Pope: Migrants begged for help at sea, shamefully ignored


VATICAN CITY — Pope Francis on Sunday decried as shameful the deaths of 130 migrants in the Mediterranean, saying they pleaded for two days for help for their overcrowded, foundering rubber dinghy in the sea off Libya but potential rescuers choose “to look the other way.”

Francis called the sea tragedy last week “a moment of shame.”

The migrants had made a call for help on Wednesday. On Thursday, when a humanitarian rescue boat and a merchant ship in the area that sailed in very rough waters arrived at the scene, the deflating dinghy had partially sunk, several bodies were seen in the water and no survivors were found. Rescue centers in Libya, Malta and Italy had been alerted, according to the European Union border protection agency Frontex, one of whose planes had located the dinghy.

“I confess to you I am very pained by the tragedy that once again played out in the last days in the Mediterranean,” the pope told people who had gathered in St. Peter’s Square to hear his traditional Sunday noon remarks delivered from a window overlooking the square.

“One-hundred-thirty migrants died in the sea. They are persons, human lives, who for two entire days implored in vain for help, help that didn’t arrive,” Francis said.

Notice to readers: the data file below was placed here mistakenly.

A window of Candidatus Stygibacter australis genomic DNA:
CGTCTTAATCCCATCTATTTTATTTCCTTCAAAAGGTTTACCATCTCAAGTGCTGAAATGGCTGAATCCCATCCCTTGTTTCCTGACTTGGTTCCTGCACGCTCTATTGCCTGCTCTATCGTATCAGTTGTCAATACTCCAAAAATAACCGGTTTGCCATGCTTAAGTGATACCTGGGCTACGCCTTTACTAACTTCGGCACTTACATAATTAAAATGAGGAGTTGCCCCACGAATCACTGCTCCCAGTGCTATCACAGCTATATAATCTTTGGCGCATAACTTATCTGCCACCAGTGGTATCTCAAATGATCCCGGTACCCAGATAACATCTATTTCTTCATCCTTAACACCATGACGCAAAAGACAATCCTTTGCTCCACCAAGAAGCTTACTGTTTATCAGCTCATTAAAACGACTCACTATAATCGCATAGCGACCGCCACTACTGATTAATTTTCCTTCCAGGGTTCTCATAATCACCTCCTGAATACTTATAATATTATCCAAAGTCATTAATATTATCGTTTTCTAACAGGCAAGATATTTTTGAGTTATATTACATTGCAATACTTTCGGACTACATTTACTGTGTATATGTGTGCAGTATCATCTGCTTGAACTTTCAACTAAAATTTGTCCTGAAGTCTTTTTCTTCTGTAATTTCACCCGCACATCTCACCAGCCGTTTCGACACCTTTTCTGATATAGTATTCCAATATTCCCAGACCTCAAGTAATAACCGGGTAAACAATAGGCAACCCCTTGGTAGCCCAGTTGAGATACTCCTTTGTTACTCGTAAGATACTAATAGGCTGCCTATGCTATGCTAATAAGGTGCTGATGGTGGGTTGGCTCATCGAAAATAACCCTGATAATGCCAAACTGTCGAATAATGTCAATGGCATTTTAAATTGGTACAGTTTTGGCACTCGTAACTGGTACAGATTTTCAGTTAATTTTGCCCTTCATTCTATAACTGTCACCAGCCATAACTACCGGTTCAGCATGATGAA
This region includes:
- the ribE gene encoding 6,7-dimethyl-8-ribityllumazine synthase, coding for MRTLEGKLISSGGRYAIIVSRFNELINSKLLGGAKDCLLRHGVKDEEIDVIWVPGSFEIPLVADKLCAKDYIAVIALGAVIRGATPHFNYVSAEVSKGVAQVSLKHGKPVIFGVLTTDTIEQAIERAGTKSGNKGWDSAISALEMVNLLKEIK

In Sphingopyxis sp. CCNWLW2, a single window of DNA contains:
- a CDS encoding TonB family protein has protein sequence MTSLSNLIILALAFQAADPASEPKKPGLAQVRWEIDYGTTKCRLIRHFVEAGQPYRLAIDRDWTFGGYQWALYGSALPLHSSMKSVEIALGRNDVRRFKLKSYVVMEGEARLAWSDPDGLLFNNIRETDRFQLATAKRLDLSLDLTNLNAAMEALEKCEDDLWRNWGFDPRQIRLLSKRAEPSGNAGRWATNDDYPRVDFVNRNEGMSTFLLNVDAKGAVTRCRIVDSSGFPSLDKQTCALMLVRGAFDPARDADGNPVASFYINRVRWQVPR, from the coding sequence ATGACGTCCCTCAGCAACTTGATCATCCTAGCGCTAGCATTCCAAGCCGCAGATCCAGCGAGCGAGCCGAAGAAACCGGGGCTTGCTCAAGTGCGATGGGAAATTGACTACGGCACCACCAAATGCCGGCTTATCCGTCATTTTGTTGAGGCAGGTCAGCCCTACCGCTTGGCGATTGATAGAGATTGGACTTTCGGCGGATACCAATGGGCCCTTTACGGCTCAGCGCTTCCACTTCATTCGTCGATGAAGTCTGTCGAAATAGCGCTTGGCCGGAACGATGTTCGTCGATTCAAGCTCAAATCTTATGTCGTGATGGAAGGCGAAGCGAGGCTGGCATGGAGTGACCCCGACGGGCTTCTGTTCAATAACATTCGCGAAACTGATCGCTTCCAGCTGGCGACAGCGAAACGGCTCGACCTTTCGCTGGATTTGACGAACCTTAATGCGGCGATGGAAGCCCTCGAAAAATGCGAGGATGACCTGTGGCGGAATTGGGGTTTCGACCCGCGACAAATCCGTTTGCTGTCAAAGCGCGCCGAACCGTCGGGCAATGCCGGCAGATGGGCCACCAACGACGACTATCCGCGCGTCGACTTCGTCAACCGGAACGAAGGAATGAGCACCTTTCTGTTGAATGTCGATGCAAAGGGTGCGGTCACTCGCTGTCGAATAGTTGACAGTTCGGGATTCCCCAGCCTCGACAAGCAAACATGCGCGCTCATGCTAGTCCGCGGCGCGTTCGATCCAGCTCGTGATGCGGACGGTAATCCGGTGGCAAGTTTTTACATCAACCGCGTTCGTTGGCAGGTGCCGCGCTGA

“Let us pray for these brothers and sisters, let us interrogate all of ourselves about this latest tragedy,” the pope said. “It is a moment of shame.”

“Let us pray for these brothers and sisters and for the many who continue to die in these dramatic voyages,” the pope continued. ”Let us pray also for those who can help but who prefer to look the other way. Let’s pray in silence for them.”

SOS Mediterranee, a humanitarian group whose rescue ship Ocean Viking sailed toward the location of the distressed dinghy amid strong winds and high waves, said a Libyan coast guard vessel was supposed to arrive at the scene but never did.

Libyan coast guard officials have said bad weather and the need to help other migrants in distress in the waters off the northern African country meant it couldn’t reach the dinghy in time. Human traffickers based in Libya launch unseaworthy dinghies and small fishing boats filled with migrants hoping to reach European shores for a better life.

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